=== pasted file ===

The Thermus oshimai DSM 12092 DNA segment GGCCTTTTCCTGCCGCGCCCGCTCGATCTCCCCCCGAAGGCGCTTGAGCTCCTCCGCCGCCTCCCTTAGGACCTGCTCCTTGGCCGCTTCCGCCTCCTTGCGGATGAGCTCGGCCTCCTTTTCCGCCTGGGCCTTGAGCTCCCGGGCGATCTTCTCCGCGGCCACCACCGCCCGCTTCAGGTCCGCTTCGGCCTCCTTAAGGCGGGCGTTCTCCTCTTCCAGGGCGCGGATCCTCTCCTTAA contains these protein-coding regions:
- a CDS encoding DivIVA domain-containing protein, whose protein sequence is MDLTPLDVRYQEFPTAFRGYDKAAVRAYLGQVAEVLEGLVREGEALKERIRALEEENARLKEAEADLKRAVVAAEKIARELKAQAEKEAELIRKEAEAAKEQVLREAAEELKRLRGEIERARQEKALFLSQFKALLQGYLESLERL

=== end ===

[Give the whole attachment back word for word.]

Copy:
The Thermus oshimai DSM 12092 DNA segment GGCCTTTTCCTGCCGCGCCCGCTCGATCTCCCCCCGAAGGCGCTTGAGCTCCTCCGCCGCCTCCCTTAGGACCTGCTCCTTGGCCGCTTCCGCCTCCTTGCGGATGAGCTCGGCCTCCTTTTCCGCCTGGGCCTTGAGCTCCCGGGCGATCTTCTCCGCGGCCACCACCGCCCGCTTCAGGTCCGCTTCGGCCTCCTTAAGGCGGGCGTTCTCCTCTTCCAGGGCGCGGATCCTCTCCTTAA contains these protein-coding regions:
- a CDS encoding DivIVA domain-containing protein, whose protein sequence is MDLTPLDVRYQEFPTAFRGYDKAAVRAYLGQVAEVLEGLVREGEALKERIRALEEENARLKEAEADLKRAVVAAEKIARELKAQAEKEAELIRKEAEAAKEQVLREAAEELKRLRGEIERARQEKALFLSQFKALLQGYLESLERL